David Morris: In 1961, when Nureyev defected from Russia to the West, managing to seek asylum while on his dance tour in Paris, he went straight for Margot Fonteyn. She was the most famous female dancer in the world. And then, knowing him from bootlegged films he’d seen in Russia, Nureyev went straight after that for Erik Bruhn. He was the most famous male dancer. He fucked Erik, maybe fucked both. So yes he did use people, there’s no doubt about it. What Nureyev really did with people was bring them into his orbit, then once in, he completely dominated them. But he was incredibly loyal to the people who were close to him. I describe him as an Exocet missile… this is somebody who was brought up starving in the back end of beyond, he was so poor that his family would strip the bark off trees to eat. His life was an animalistic fight. And so through circumstance he became a ‘Tartar’ – somebody who was dangerous. Ballet only became his passion because his mother snuck the whole family into a ballet when he was seven, and he was at that impressionable age where he saw on stage a possible means out of there. That was his personality – find a way to survive. An instinctive predator.
“What Nureyev really did with people was bring them into his orbit, then once in, he completely dominated them” – David Morris
In the 70s there was a French choreographer and teacher, Michel Renault, who Nureyev hated. Renault disagreed with Nureyev during a class and Nureyev thumped him, broke his jaw. When he was prosecuted and had to pay 2,500 francs, Nureyev said, ‘If I’d have known it would be so little I’d have hit him a second time!’ So it was also that kind of personality. The Brando of ballet. A beautiful brute.
Were the foundation nervous about how the film would portray Nureyev?
David Morris: No, because they know he could be a bastard. But it also added to the public’s interest in him.
Jacqui Morris: Also, his story was bigger than that. He was bigger than the bad behaviour.
David Morris: He had so little growing up, and was bullied and beaten himself. If you’re brought up in the way he was, you’re literally and figuratively hungry and fighting all the time.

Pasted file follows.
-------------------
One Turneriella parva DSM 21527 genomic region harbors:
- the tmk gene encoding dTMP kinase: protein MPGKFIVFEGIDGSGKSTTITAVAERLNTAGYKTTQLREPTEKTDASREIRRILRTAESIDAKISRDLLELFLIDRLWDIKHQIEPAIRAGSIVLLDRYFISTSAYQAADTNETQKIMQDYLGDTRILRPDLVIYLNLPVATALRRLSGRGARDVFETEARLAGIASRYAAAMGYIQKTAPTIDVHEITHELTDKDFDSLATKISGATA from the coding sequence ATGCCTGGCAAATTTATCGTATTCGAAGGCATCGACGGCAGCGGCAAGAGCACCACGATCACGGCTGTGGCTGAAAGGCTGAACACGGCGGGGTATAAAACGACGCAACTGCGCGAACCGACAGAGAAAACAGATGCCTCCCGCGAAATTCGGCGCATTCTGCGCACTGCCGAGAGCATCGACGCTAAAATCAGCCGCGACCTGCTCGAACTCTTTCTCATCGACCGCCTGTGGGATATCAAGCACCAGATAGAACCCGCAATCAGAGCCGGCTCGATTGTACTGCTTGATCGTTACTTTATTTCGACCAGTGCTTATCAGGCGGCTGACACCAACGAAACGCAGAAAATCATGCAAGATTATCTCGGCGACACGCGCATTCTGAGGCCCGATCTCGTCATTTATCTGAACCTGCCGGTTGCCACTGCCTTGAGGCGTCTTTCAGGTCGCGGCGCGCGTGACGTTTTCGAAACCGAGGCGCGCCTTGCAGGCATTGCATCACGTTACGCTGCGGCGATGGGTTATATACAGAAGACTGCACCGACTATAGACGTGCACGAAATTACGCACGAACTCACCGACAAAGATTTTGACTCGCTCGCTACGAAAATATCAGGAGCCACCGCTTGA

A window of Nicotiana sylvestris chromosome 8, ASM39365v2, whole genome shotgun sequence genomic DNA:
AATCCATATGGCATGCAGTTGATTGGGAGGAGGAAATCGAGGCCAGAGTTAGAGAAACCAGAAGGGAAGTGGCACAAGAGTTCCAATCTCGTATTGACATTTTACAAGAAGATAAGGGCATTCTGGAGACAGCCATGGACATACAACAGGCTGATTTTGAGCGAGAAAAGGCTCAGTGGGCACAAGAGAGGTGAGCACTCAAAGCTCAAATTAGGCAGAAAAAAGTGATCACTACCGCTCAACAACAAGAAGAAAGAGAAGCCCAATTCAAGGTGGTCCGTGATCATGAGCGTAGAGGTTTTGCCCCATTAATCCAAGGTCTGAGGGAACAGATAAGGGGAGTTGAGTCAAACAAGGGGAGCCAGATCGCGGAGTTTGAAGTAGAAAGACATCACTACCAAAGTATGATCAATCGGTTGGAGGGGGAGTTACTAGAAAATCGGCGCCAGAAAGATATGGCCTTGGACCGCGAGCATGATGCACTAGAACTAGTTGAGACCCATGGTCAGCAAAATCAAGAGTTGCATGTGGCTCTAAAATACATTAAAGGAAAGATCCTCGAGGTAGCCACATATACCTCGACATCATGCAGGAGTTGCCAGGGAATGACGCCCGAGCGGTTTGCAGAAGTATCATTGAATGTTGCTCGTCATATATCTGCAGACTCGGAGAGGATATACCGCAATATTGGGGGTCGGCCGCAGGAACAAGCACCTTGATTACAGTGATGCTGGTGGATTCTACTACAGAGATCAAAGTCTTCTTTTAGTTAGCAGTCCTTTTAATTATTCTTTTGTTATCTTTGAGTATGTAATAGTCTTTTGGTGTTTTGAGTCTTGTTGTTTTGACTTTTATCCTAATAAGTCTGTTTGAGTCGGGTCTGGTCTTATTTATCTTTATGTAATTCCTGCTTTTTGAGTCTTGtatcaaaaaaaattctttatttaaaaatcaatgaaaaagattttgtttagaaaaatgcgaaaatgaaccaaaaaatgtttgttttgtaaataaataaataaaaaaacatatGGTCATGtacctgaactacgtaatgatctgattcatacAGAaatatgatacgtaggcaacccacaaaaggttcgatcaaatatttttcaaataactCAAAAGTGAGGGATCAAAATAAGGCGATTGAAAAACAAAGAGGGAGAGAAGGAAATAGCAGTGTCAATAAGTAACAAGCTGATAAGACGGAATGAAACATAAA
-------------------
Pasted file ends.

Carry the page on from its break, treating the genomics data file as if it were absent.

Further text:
“His story was bigger than that. He was bigger than the bad behaviour” – Jacqui Morris
Regarding some aspects of his story, such as the violence towards women – we would slap, kick and purposely drop dance partners – should we view these things through the lens of the time, or do we have a responsibility to watch it with a more modern, more enlightened viewpoint?
David Morris: It was never good. But interestingly often the people who he was violent towards would come out and defend him, saying, ‘yes, he was violent towards me, but he brought out the best possible performance.’ You’re right in that it’s a mindset of the time and as the storyteller you really have to be careful about how you explain that. You can’t defend him for doing it, but you can’t turn it into a morality tale.
So can – and should – we separate art from the artist?
David Morris: I had this conversation recently regarding Wagner, he was a virulent anti-semite, but his music has lasted the test of time. Is lasting the test of time the definitive answer about successfully separating the two? Because Nureyev’s work has also done that.
“Before Nureyev, male dancers were porters. They were there to hold up the women and only that. It took this fighting man, this animal, this hungry peasant to change ballet” – David Morris
What is the most important way in which Nureyev pioneered ballet?
Jacqui Morris: Well, he gave male ballet dancers a voice!
David Morris: Lady MacMillan, Sir Kenneth MacMillan’s widow, says in the film that before Nureyev, male dancers were porters. They were there to hold up the women and only that. It took this fighting man, this animal, this hungry peasant to change ballet.
Jacqui Morris: And Nureyev proved he was right, proved it by bringing in big crowds to the very end. He was booked in at the Colosseum year in year out, and was doing so pretty much up to his death! (Even if he probably shouldn’t have…) But, you see, it was him that left us hungry for more.
Nureyev is out now